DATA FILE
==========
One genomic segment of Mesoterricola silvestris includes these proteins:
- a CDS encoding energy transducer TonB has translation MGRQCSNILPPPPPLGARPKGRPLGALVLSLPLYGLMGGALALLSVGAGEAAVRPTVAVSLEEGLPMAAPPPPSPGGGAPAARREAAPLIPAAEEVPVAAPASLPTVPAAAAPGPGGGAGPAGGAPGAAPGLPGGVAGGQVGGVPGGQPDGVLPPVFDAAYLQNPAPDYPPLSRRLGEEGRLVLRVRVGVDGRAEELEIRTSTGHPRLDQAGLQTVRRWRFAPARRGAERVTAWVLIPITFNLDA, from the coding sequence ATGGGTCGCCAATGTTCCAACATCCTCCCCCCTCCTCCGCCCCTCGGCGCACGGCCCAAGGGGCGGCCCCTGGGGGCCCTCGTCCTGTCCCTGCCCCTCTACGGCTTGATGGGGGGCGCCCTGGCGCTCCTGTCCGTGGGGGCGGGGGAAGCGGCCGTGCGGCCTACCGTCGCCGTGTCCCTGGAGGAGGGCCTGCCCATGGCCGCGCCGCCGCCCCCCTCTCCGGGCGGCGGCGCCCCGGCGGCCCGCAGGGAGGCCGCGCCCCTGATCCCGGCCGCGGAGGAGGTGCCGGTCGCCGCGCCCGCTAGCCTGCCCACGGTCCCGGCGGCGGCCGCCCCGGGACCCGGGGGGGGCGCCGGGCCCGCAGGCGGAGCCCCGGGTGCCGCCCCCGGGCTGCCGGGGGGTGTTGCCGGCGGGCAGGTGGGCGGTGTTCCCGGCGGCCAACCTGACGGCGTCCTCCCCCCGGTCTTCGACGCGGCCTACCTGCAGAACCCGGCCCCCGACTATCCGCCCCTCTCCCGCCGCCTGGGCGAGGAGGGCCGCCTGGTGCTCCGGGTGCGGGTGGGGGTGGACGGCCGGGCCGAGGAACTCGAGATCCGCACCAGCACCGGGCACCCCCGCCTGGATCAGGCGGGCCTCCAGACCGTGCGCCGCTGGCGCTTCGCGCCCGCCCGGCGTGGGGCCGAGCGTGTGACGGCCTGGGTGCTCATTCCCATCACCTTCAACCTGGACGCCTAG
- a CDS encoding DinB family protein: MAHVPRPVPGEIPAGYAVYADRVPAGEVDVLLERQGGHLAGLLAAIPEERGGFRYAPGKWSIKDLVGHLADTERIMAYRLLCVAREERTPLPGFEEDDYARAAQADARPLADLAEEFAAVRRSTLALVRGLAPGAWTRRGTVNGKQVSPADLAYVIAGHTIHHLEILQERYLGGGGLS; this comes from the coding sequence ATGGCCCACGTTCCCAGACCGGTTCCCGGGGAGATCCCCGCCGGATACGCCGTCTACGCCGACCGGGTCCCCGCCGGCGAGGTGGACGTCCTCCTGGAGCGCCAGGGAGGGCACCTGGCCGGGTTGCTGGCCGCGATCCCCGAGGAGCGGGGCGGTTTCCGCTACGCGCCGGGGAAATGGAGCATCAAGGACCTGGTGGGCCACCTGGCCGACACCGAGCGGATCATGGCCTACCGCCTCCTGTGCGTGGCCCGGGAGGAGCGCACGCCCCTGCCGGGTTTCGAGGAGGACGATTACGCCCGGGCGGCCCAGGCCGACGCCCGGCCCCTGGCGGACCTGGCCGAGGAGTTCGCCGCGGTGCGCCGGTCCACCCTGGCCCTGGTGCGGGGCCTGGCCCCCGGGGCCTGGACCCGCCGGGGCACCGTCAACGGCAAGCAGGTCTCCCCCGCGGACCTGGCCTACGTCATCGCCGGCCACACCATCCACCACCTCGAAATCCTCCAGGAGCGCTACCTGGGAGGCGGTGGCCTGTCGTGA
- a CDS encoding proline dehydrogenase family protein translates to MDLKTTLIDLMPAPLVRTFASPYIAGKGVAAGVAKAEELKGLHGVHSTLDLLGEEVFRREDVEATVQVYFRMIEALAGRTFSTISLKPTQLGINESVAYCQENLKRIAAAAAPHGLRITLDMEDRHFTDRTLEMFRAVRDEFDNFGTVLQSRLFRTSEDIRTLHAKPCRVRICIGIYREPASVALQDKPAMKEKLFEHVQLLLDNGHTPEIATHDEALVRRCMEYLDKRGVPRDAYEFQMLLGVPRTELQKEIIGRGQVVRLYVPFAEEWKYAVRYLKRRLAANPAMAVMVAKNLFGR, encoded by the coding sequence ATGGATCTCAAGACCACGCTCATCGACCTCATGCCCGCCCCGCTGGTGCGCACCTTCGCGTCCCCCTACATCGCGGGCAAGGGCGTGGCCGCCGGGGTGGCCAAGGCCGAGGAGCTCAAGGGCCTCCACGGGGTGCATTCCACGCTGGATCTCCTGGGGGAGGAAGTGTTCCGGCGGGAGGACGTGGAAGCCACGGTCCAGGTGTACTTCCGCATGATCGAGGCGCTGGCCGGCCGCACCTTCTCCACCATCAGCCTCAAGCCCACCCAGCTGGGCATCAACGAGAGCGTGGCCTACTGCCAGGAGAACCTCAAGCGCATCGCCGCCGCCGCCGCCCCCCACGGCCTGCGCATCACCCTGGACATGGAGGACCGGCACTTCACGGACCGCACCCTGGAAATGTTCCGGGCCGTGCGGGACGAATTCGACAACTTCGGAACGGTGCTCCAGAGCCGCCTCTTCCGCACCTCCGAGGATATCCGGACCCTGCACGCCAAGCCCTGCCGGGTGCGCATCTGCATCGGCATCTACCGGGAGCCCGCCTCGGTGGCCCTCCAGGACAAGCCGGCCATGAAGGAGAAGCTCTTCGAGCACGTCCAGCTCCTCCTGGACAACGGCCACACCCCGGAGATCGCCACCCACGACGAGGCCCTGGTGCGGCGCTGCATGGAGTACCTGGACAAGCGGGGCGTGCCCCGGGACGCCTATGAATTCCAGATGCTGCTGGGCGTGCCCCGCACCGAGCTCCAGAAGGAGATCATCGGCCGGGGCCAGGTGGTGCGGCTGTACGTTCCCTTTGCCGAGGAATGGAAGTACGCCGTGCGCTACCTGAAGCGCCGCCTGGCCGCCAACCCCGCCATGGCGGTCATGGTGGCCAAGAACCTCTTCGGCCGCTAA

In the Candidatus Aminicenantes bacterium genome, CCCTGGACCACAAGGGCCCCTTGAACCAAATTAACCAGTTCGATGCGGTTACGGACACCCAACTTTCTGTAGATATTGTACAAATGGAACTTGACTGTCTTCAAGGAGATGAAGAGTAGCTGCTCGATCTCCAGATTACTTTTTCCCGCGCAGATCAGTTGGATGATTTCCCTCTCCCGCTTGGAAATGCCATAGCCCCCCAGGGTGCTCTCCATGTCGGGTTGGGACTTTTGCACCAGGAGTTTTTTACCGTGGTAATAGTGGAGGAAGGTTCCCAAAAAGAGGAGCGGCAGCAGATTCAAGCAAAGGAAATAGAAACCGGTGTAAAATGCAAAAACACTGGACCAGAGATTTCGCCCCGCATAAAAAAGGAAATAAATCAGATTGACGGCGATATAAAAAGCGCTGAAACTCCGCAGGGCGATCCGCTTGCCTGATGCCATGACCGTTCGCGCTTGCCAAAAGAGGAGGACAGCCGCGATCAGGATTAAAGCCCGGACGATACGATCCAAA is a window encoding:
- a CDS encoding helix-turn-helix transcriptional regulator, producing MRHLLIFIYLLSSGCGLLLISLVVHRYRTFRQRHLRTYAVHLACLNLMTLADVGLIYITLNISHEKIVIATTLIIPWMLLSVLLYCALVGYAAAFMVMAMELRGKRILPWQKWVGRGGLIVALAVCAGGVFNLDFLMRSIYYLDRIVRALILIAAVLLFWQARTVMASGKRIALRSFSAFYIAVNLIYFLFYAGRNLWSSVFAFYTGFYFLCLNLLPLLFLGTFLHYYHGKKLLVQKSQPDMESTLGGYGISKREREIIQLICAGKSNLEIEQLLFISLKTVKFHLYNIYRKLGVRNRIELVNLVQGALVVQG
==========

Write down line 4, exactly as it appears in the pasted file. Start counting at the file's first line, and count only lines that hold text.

- a CDS encoding proline dehydrogenase family protein translates to MDLKTTLIDLMPAPLVRTFASPYIAGKGVAAGVAKAEELKGLHGVHSTLDLLGEEVFRREDVEATVQVYFRMIEALAGRTFSTISLKPTQLGINESVAYCQENLKRIAAAAAPHGLRITLDMEDRHFTDRTLEMFRAVRDEFDNFGTVLQSRLFRTSEDIRTLHAKPCRVRICIGIYREPASVALQDKPAMKEKLFEHVQLLLDNGHTPEIATHDEALVRRCMEYLDKRGVPRDAYEFQMLLGVPRTELQKEIIGRGQVVRLYVPFAEEWKYAVRYLKRRLAANPAMAVMVAKNLFGR, encoded by the coding sequence ATGGATCTCAAGACCACGCTCATCGACCTCATGCCCGCCCCGCTGGTGCGCACCTTCGCGTCCCCCTACATCGCGGGCAAGGGCGTGGCCGCCGGGGTGGCCAAGGCCGAGGAGCTCAAGGGCCTCCACGGGGTGCATTCCACGCTGGATCTCCTGGGGGAGGAAGTGTTCCGGCGGGAGGACGTGGAAGCCACGGTCCAGGTGTACTTCCGCATGATCGAGGCGCTGGCCGGCCGCACCTTCTCCACCATCAGCCTCAAGCCCACCCAGCTGGGCATCAACGAGAGCGTGGCCTACTGCCAGGAGAACCTCAAGCGCATCGCCGCCGCCGCCGCCCCCCACGGCCTGCGCATCACCCTGGACATGGAGGACCGGCACTTCACGGACCGCACCCTGGAAATGTTCCGGGCCGTGCGGGACGAATTCGACAACTTCGGAACGGTGCTCCAGAGCCGCCTCTTCCGCACCTCCGAGGATATCCGGACCCTGCACGCCAAGCCCTGCCGGGTGCGCATCTGCATCGGCATCTACCGGGAGCCCGCCTCGGTGGCCCTCCAGGACAAGCCGGCCATGAAGGAGAAGCTCTTCGAGCACGTCCAGCTCCTCCTGGACAACGGCCACACCCCGGAGATCGCCACCCACGACGAGGCCCTGGTGCGGCGCTGCATGGAGTACCTGGACAAGCGGGGCGTGCCCCGGGACGCCTATGAATTCCAGATGCTGCTGGGCGTGCCCCGCACCGAGCTCCAGAAGGAGATCATCGGCCGGGGCCAGGTGGTGCGGCTGTACGTTCCCTTTGCCGAGGAATGGAAGTACGCCGTGCGCTACCTGAAGCGCCGCCTGGCCGCCAACCCCGCCATGGCGGTCATGGTGGCCAAGAACCTCTTCGGCCGCTAA